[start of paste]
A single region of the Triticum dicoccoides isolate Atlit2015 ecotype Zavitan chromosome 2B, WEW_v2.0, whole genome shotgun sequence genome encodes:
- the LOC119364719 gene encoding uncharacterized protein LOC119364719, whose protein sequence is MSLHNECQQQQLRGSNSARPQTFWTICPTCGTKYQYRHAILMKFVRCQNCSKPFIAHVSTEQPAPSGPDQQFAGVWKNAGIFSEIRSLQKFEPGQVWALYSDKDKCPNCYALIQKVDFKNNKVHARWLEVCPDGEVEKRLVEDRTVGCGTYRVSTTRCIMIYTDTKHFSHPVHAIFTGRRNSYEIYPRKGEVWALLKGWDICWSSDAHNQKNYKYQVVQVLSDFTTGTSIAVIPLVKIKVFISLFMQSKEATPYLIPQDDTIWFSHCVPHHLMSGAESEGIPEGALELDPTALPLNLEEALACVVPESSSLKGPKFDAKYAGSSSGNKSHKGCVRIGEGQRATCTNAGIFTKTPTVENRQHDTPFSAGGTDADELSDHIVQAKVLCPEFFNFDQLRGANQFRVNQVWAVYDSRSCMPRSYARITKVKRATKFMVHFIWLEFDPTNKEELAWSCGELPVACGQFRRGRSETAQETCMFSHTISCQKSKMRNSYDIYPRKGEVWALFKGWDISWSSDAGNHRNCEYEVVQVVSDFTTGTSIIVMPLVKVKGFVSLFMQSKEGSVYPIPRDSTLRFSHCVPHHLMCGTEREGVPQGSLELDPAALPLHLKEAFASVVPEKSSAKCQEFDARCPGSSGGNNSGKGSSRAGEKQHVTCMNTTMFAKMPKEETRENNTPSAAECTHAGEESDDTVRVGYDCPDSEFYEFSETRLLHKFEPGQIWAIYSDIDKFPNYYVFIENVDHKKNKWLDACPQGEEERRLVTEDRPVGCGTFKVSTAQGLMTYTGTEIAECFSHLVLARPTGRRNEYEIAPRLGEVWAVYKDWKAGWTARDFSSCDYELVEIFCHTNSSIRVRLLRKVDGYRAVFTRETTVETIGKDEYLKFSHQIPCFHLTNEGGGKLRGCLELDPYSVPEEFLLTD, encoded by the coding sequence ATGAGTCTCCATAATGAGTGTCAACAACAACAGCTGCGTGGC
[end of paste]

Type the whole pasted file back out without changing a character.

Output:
A single region of the Triticum dicoccoides isolate Atlit2015 ecotype Zavitan chromosome 2B, WEW_v2.0, whole genome shotgun sequence genome encodes:
- the LOC119364719 gene encoding uncharacterized protein LOC119364719, whose protein sequence is MSLHNECQQQQLRGSNSARPQTFWTICPTCGTKYQYRHAILMKFVRCQNCSKPFIAHVSTEQPAPSGPDQQFAGVWKNAGIFSEIRSLQKFEPGQVWALYSDKDKCPNCYALIQKVDFKNNKVHARWLEVCPDGEVEKRLVEDRTVGCGTYRVSTTRCIMIYTDTKHFSHPVHAIFTGRRNSYEIYPRKGEVWALLKGWDICWSSDAHNQKNYKYQVVQVLSDFTTGTSIAVIPLVKIKVFISLFMQSKEATPYLIPQDDTIWFSHCVPHHLMSGAESEGIPEGALELDPTALPLNLEEALACVVPESSSLKGPKFDAKYAGSSSGNKSHKGCVRIGEGQRATCTNAGIFTKTPTVENRQHDTPFSAGGTDADELSDHIVQAKVLCPEFFNFDQLRGANQFRVNQVWAVYDSRSCMPRSYARITKVKRATKFMVHFIWLEFDPTNKEELAWSCGELPVACGQFRRGRSETAQETCMFSHTISCQKSKMRNSYDIYPRKGEVWALFKGWDISWSSDAGNHRNCEYEVVQVVSDFTTGTSIIVMPLVKVKGFVSLFMQSKEGSVYPIPRDSTLRFSHCVPHHLMCGTEREGVPQGSLELDPAALPLHLKEAFASVVPEKSSAKCQEFDARCPGSSGGNNSGKGSSRAGEKQHVTCMNTTMFAKMPKEETRENNTPSAAECTHAGEESDDTVRVGYDCPDSEFYEFSETRLLHKFEPGQIWAIYSDIDKFPNYYVFIENVDHKKNKWLDACPQGEEERRLVTEDRPVGCGTFKVSTAQGLMTYTGTEIAECFSHLVLARPTGRRNEYEIAPRLGEVWAVYKDWKAGWTARDFSSCDYELVEIFCHTNSSIRVRLLRKVDGYRAVFTRETTVETIGKDEYLKFSHQIPCFHLTNEGGGKLRGCLELDPYSVPEEFLLTD, encoded by the coding sequence ATGAGTCTCCATAATGAGTGTCAACAACAACAGCTGCGTGGC